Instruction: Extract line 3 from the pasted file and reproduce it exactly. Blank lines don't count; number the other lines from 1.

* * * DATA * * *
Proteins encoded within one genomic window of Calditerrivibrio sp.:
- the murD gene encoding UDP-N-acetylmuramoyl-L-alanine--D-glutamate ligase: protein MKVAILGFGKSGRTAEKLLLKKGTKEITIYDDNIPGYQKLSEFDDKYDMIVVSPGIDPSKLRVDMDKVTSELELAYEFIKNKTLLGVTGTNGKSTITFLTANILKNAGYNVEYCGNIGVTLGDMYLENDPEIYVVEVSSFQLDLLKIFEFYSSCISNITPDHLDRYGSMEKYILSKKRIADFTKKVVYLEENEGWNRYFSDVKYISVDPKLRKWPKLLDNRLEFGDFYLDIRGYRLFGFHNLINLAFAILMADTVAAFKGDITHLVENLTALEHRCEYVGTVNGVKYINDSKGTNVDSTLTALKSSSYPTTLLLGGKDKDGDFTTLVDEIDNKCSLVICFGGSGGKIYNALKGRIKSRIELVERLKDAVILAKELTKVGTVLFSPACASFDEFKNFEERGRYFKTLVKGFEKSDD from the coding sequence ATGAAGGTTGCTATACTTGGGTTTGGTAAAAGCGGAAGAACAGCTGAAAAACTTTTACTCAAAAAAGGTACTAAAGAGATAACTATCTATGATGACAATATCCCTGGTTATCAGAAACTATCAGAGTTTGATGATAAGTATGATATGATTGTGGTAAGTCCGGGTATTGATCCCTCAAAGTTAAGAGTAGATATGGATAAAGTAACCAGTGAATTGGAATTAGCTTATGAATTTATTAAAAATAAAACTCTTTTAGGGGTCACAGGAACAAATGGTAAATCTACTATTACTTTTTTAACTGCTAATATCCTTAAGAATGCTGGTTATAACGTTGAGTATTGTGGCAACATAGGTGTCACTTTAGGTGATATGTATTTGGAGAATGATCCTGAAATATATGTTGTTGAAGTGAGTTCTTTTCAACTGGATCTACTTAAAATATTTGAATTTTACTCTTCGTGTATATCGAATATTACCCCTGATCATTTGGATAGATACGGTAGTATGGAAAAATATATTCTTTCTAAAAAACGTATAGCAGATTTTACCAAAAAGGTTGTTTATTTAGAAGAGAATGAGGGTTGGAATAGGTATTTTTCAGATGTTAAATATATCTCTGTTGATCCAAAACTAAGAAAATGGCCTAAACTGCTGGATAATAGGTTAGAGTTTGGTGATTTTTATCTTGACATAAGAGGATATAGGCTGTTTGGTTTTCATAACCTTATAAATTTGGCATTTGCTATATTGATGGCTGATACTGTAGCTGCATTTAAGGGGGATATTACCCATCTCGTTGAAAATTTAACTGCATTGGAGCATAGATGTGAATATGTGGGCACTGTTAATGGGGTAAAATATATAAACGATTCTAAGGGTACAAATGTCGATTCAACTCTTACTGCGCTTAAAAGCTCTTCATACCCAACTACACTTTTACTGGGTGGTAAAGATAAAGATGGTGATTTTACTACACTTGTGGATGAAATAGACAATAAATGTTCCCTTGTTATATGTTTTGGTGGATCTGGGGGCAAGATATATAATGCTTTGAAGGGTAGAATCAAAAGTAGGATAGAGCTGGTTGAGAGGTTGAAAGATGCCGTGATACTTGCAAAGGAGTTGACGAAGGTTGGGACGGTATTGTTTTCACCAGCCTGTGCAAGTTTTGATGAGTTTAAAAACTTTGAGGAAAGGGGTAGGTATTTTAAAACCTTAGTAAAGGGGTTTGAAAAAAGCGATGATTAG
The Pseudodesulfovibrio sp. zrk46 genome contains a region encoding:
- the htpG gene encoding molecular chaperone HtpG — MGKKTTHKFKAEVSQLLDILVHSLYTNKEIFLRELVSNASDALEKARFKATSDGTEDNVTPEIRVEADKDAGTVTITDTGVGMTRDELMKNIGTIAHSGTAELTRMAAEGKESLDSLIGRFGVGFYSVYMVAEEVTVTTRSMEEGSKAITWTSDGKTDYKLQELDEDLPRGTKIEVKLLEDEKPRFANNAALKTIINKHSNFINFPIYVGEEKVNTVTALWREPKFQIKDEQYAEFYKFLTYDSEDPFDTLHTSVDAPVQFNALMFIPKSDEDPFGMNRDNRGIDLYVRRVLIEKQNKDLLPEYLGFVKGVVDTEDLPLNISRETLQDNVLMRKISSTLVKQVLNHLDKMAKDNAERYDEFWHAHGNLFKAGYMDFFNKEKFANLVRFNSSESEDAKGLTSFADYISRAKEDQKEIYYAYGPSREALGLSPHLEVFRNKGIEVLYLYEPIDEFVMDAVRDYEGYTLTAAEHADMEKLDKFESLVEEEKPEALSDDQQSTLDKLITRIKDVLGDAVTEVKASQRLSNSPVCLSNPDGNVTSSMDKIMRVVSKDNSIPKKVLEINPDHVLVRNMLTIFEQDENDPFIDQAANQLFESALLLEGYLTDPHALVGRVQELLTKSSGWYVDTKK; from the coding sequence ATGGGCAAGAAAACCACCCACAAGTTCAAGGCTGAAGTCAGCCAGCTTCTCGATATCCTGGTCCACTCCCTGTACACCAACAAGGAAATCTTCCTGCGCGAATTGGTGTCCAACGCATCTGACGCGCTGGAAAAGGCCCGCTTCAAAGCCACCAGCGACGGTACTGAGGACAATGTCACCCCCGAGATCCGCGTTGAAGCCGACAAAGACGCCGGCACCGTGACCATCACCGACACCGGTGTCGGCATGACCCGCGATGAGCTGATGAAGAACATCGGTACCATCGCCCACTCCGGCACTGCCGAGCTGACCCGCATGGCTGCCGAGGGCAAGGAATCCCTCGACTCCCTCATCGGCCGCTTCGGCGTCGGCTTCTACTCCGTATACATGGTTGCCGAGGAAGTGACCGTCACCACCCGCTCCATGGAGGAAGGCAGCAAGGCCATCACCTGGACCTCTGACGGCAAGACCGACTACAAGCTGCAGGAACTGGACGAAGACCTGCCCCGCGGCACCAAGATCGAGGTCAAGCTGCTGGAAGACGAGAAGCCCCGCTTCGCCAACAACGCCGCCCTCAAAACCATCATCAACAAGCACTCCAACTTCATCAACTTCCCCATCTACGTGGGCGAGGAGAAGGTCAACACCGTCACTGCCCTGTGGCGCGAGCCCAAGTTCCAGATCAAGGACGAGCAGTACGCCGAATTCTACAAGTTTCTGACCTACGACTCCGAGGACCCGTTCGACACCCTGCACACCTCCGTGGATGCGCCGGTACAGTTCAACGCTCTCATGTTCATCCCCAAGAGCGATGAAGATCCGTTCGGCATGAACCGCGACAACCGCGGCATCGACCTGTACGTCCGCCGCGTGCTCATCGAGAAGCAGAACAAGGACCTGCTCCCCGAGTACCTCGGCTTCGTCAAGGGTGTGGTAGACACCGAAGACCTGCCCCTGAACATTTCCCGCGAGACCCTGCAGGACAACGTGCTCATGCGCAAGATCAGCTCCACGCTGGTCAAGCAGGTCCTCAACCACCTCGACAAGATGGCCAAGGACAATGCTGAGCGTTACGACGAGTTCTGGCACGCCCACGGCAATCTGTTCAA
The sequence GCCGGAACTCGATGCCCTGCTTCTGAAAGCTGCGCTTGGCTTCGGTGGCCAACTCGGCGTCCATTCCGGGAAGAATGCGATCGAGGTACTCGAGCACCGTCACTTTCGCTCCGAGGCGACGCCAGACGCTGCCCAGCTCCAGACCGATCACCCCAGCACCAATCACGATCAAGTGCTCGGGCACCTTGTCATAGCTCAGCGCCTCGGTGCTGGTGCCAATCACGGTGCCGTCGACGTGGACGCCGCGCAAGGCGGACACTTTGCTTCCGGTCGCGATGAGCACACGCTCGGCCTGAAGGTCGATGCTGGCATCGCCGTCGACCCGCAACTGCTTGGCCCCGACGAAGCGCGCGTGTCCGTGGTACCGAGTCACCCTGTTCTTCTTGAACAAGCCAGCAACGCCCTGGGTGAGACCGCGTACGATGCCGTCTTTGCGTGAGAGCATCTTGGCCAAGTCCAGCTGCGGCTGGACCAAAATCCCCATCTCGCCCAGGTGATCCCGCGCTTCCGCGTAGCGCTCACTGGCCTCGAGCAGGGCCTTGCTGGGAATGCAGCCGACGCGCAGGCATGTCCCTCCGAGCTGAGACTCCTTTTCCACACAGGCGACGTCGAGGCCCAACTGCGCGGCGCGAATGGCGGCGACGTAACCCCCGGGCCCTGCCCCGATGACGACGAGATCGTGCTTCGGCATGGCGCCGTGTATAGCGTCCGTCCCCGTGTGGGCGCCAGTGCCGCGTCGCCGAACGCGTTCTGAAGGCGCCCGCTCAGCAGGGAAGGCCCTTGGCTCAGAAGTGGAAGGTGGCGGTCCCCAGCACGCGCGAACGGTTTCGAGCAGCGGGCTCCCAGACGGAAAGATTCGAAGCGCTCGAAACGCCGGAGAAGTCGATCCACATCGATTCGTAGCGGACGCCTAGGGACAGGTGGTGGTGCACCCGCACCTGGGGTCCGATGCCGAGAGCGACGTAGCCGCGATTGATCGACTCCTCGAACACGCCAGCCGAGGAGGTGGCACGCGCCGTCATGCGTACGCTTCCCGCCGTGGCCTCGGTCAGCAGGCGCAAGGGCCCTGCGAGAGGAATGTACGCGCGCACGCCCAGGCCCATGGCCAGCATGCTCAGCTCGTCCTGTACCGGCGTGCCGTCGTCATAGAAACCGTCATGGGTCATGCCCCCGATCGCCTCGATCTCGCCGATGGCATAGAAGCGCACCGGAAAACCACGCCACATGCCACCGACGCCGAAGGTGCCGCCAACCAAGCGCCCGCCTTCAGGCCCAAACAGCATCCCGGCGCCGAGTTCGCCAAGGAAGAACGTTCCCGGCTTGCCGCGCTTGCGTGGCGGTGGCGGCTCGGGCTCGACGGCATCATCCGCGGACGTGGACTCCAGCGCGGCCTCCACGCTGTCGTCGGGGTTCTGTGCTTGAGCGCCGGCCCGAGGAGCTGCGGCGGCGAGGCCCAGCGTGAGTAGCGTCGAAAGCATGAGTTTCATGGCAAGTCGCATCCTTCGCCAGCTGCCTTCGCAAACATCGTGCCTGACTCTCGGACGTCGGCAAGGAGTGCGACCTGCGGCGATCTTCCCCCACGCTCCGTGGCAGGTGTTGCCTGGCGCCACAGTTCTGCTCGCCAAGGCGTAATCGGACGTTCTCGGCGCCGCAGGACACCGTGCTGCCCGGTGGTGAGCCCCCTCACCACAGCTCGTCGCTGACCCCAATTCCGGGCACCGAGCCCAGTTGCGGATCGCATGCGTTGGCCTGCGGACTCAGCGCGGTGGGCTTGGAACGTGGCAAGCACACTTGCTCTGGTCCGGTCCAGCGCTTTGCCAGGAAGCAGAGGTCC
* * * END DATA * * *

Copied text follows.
The Pseudodesulfovibrio sp. zrk46 genome contains a region encoding: